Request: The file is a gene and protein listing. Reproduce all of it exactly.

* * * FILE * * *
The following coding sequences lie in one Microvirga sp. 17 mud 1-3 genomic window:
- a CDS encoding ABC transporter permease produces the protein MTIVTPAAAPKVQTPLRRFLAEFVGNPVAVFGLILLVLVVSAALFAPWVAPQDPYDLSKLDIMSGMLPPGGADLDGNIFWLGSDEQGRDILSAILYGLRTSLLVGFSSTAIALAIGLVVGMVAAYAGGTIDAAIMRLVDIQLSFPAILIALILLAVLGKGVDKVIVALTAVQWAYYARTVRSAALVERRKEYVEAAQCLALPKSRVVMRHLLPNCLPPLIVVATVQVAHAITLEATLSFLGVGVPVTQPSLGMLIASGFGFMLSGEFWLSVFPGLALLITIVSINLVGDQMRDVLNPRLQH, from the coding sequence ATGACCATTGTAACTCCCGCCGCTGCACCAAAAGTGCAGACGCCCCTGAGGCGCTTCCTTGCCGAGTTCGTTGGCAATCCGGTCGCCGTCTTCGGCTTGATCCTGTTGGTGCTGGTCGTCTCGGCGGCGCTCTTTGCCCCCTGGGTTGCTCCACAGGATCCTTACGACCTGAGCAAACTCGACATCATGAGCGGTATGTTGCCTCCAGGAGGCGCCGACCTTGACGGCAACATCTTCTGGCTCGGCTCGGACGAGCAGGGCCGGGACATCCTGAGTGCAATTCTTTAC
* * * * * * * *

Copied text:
The following coding sequences lie in one Microvirga sp. 17 mud 1-3 genomic window:
- a CDS encoding ABC transporter permease produces the protein MTIVTPAAAPKVQTPLRRFLAEFVGNPVAVFGLILLVLVVSAALFAPWVAPQDPYDLSKLDIMSGMLPPGGADLDGNIFWLGSDEQGRDILSAILYGLRTSLLVGFSSTAIALAIGLVVGMVAAYAGGTIDAAIMRLVDIQLSFPAILIALILLAVLGKGVDKVIVALTAVQWAYYARTVRSAALVERRKEYVEAAQCLALPKSRVVMRHLLPNCLPPLIVVATVQVAHAITLEATLSFLGVGVPVTQPSLGMLIASGFGFMLSGEFWLSVFPGLALLITIVSINLVGDQMRDVLNPRLQH, from the coding sequence ATGACCATTGTAACTCCCGCCGCTGCACCAAAAGTGCAGACGCCCCTGAGGCGCTTCCTTGCCGAGTTCGTTGGCAATCCGGTCGCCGTCTTCGGCTTGATCCTGTTGGTGCTGGTCGTCTCGGCGGCGCTCTTTGCCCCCTGGGTTGCTCCACAGGATCCTTACGACCTGAGCAAACTCGACATCATGAGCGGTATGTTGCCTCCAGGAGGCGCCGACCTTGACGGCAACATCTTCTGGCTCGGCTCGGACGAGCAGGGCCGGGACATCCTGAGTGCAATTCTTTAC